One thing lawmakers did away with in the special session is an assignment of benefits.
It’s when you sign over your insurance rights to a contractor or a third party.
But now, as one Cape Coral couple learned the hard way, some contractors have switched things up using insurance contingency agreements.
Tom and Susan Jackson, like many others, had damage to their home during Hurricane Ian.
“All of a sudden we started to hear that drip drip drip,” said Jackson. “The pool cage was up on the roof.”
And then they suffered another blow.
A contractor who they had requested give them an estimate on the roof tarped theirs, they say, without permission.
“He said, Mr. Jackson, I just want to let you know, I tarped your roof for you. And I said, what, you know, I didn’t give you permission,” Jackson said.
He had them sign this document, an insurance contingency agreement.
It gives the roofer permission to speak and negotiate with the insurance company on the owner’s behalf.
There’s also a line that says “in the event the insured decided to use a different roofer a 25% penalty will be imposed on the total sum of the roof payout.”
“We have seen scenarios like this play out throughout Southwest Florida since Hurricane Ian struck,” said Mark Friedlander, with the Insurance Information Institute. “Unscrupulous contractors are taking advantage of storm victims.”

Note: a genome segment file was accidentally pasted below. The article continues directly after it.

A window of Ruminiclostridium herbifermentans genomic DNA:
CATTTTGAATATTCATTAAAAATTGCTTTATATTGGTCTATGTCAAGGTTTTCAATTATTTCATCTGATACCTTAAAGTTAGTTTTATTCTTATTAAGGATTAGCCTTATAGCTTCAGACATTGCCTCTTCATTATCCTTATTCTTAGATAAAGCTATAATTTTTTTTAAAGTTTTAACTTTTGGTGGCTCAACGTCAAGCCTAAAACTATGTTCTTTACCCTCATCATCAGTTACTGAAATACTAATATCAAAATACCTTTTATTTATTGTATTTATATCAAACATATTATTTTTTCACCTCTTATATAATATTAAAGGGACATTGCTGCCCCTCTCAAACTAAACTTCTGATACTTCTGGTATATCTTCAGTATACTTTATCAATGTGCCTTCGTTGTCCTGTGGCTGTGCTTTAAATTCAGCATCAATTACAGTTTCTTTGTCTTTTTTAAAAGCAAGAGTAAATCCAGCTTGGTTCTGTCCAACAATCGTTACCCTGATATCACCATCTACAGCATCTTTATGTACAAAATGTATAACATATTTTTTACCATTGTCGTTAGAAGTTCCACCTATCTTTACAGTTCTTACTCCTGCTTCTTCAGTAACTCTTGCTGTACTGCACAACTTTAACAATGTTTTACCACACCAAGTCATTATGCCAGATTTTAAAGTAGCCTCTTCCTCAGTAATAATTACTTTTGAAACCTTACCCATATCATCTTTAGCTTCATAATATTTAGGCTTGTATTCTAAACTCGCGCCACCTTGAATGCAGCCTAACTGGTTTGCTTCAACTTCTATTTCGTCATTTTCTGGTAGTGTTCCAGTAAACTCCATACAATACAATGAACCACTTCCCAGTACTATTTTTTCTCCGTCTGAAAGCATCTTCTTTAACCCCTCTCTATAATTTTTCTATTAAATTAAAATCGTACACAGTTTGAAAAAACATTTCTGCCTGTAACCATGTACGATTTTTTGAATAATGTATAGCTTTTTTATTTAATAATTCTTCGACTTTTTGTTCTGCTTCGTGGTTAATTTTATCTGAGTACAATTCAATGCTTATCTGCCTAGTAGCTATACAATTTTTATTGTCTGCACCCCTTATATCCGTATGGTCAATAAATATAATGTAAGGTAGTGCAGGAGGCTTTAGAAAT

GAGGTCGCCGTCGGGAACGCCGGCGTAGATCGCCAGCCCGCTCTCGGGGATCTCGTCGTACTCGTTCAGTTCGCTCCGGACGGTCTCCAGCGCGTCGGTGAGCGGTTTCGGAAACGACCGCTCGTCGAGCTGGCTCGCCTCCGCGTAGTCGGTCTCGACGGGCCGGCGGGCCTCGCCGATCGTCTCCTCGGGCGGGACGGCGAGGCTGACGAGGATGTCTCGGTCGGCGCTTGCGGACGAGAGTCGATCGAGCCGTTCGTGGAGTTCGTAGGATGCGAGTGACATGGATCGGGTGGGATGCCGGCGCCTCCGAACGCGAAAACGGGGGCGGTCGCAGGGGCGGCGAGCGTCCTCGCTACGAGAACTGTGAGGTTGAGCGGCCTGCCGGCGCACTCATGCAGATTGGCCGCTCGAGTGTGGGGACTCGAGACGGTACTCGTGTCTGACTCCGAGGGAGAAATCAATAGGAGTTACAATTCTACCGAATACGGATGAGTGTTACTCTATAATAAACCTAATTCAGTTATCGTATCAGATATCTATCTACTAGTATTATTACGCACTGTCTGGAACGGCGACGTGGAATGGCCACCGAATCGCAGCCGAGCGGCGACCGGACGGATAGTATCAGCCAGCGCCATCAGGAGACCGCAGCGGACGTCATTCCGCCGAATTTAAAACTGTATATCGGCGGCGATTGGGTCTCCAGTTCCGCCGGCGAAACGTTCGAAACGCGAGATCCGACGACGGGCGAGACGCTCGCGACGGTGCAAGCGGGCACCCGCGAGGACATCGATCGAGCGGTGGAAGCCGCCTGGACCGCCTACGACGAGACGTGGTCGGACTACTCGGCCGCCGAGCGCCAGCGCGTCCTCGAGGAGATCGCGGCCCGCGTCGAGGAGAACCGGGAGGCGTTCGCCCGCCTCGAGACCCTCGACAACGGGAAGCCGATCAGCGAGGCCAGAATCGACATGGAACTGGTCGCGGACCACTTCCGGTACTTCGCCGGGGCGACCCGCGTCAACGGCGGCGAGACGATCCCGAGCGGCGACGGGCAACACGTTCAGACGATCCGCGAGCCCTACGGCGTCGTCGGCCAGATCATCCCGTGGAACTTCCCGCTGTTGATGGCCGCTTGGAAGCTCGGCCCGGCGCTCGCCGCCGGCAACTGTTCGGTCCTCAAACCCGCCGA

Friedlander said he has seen contractors come up with workarounds to avoid changes in the law, like what’s happened with the assignment of benefits.
It’s certainly buyer beware at a time when many are vulnerable.
“Because they’re in a situation where they have a hole in the roof, they have to get a tarp on that roof, they have to get it replaced or significantly repaired. They’re doing whatever they can to get the fix done,” Friedlander said.
Attorney David Sholl said there’s nothing inherently wrong with this type of agreement, but you need to make sure it contains the right information.
“It’s OK to have questions, but you should be able to point to a part on that contract that answers those questions,” Scholl said. “What happens in the event of this … who was responsible for that? There should be provisions that explain those parts. You know, when I draft these, they can be anywhere from three to six pages, right? That doesn’t mean they’re complicated. It’s, it’s, you know, just it covers all the basic scenarios of what could occur. And it outlines who’s exactly responsible for what.”
The Jacksons ended up with a lien on their home for work, that again, they say they never authorized.
“You’re so devastated. You’re so, I don’t think when things happen to you, you know, that never happened to you before. You know, you don’t think clearly you just take bits and pieces,” Jackson said.
And they had to pay to get it removed.